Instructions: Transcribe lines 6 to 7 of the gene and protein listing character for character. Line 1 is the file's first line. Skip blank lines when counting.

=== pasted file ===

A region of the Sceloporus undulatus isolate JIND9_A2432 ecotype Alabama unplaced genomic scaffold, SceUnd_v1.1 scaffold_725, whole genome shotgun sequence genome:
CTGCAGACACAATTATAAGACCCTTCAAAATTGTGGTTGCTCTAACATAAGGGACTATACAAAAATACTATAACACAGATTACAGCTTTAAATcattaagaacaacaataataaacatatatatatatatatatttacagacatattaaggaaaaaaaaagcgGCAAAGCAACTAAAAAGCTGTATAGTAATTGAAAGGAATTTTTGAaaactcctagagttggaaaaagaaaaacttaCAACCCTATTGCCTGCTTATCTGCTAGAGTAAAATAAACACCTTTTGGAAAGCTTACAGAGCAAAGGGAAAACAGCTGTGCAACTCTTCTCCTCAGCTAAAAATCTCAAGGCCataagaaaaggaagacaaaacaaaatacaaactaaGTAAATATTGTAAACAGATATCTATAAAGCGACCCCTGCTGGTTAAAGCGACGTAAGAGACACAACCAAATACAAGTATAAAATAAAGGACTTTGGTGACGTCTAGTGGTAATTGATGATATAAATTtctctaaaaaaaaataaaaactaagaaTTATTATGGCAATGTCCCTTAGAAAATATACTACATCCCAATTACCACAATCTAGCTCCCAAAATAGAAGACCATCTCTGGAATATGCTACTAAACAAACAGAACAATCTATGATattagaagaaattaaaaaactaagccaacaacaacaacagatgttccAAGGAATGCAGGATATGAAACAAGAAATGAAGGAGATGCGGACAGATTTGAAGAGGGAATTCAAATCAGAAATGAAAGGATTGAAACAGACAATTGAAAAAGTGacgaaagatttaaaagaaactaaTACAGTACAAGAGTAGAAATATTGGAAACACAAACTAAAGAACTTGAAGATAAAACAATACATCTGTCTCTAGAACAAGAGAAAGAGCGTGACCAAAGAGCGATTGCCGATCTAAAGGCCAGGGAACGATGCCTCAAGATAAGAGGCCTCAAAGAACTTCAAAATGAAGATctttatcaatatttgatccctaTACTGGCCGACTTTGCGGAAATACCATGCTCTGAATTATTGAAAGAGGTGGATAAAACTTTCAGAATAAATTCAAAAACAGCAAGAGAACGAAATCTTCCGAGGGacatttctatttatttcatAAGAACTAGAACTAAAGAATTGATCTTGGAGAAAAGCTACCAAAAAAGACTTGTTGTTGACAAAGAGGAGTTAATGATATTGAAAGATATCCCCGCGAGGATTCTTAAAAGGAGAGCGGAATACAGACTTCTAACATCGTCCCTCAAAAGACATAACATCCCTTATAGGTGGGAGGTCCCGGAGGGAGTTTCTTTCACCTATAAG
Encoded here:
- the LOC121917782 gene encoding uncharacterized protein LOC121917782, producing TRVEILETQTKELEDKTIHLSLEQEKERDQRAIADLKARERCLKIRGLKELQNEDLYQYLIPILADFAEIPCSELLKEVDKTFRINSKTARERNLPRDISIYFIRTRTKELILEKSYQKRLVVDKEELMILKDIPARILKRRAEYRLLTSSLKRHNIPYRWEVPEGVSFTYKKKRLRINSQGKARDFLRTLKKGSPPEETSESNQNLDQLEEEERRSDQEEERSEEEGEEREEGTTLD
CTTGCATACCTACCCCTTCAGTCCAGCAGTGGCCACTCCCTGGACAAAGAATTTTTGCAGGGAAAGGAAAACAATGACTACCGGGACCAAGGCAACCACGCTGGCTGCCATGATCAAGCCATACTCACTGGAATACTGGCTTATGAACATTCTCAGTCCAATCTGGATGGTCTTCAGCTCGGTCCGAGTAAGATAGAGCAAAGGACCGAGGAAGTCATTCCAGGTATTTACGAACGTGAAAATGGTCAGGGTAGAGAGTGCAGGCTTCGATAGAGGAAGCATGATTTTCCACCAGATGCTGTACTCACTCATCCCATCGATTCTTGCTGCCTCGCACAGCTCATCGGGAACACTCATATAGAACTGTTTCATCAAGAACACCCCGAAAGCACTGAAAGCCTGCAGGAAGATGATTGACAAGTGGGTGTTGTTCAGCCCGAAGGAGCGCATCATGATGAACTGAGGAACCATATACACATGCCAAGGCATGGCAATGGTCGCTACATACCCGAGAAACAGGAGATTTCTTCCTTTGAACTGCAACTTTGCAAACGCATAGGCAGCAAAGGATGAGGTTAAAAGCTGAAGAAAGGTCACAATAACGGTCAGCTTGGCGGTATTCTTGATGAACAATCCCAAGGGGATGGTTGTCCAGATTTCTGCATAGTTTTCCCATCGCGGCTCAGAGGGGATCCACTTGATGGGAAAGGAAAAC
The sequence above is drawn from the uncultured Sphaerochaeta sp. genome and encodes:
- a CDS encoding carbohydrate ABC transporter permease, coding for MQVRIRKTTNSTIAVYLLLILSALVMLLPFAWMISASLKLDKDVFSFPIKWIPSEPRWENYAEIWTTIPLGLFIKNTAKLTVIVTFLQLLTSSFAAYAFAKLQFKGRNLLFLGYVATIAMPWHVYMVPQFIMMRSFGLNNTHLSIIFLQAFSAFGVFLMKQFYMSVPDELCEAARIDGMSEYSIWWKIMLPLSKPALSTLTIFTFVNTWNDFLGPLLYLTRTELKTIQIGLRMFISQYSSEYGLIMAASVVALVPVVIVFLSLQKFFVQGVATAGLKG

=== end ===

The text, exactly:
The sequence above is drawn from the uncultured Sphaerochaeta sp. genome and encodes:
- a CDS encoding carbohydrate ABC transporter permease, coding for MQVRIRKTTNSTIAVYLLLILSALVMLLPFAWMISASLKLDKDVFSFPIKWIPSEPRWENYAEIWTTIPLGLFIKNTAKLTVIVTFLQLLTSSFAAYAFAKLQFKGRNLLFLGYVATIAMPWHVYMVPQFIMMRSFGLNNTHLSIIFLQAFSAFGVFLMKQFYMSVPDELCEAARIDGMSEYSIWWKIMLPLSKPALSTLTIFTFVNTWNDFLGPLLYLTRTELKTIQIGLRMFISQYSSEYGLIMAASVVALVPVVIVFLSLQKFFVQGVATAGLKG